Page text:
Use of medical cannabis (MC) in Israel has increased since its regulatory approval in 2016. Currently, more than 1% of Israeli adults are treated with MC; this requires primary care physicians (PCPs) to be familiar with this treatment option.
We assessed the attitudes and knowledge of Israeli PCPs toward MC and evaluated their willingness to prescribe it for different medical conditions.
A cross-sectional survey which was distributed to PCPs in Israel. Physicians were asked about their opinions, knowledge, and willingness to prescribe MC.
Two hundred and one PCPs answered the questionnaire. Their average age was 47 years (±11.2), 71% were specialists. 51% of the respondents thought that MC is an effective treatment. 63% replied that they had little knowledge and 75% indicated that they would like to deepen it. 61% of the respondents were willing to initiate an MC treatment for a dying patient, while less than 50% were willing to initiate MC treatment for various other conditions. Most respondents indicated that they were willing to renew a prescription for any approved medical condition. Willingness to prescribe MC increased for physicians who agreed that MC was effective (odds ratio [OR] 21.9, 95% confidence interval [CI] 2.40-200.85), for physicians who strongly agreed with the statement that they had sufficient knowledge (OR 5.0, 95% CI 1.58-15.83) and for residents compared with specialists (OR 4.0, 95% CI 1.52-10.73).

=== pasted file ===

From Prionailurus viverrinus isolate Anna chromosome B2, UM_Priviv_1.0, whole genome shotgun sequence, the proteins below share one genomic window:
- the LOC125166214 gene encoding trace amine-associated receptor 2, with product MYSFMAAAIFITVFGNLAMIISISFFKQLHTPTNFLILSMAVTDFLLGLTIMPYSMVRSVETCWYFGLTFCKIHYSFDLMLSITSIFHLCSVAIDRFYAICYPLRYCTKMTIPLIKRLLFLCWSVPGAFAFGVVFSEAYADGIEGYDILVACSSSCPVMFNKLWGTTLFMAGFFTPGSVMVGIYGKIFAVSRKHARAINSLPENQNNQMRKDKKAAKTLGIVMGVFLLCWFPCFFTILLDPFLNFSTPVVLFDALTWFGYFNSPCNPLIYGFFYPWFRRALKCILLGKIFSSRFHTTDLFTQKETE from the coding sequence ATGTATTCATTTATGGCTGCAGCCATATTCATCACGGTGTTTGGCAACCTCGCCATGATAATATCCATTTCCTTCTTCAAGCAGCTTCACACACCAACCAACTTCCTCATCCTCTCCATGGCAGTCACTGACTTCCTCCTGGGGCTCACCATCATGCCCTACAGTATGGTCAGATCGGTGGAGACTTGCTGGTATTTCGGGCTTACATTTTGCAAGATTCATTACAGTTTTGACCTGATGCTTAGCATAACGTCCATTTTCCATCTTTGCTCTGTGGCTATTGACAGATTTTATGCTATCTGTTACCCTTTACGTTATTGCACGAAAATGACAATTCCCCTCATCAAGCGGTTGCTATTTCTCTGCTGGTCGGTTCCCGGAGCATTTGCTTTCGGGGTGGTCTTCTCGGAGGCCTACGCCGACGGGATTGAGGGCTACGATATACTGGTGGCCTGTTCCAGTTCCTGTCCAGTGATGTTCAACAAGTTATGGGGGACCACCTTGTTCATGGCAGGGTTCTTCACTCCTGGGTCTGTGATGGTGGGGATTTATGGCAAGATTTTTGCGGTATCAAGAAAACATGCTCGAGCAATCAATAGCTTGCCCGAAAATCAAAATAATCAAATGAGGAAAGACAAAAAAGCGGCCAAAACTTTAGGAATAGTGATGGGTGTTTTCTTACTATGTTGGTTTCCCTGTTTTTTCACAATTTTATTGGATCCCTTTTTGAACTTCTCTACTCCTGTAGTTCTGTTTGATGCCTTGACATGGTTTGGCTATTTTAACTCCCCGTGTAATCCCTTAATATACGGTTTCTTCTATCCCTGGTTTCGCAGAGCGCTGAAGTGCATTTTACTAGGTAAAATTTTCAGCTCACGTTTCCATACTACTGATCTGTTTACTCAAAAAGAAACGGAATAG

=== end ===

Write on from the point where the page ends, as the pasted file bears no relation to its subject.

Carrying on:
Our survey revealed PCPs’ differing opinions and insufficient knowledge regarding treatment with MC. These findings suggest that continuing medical education regarding MC is needed.

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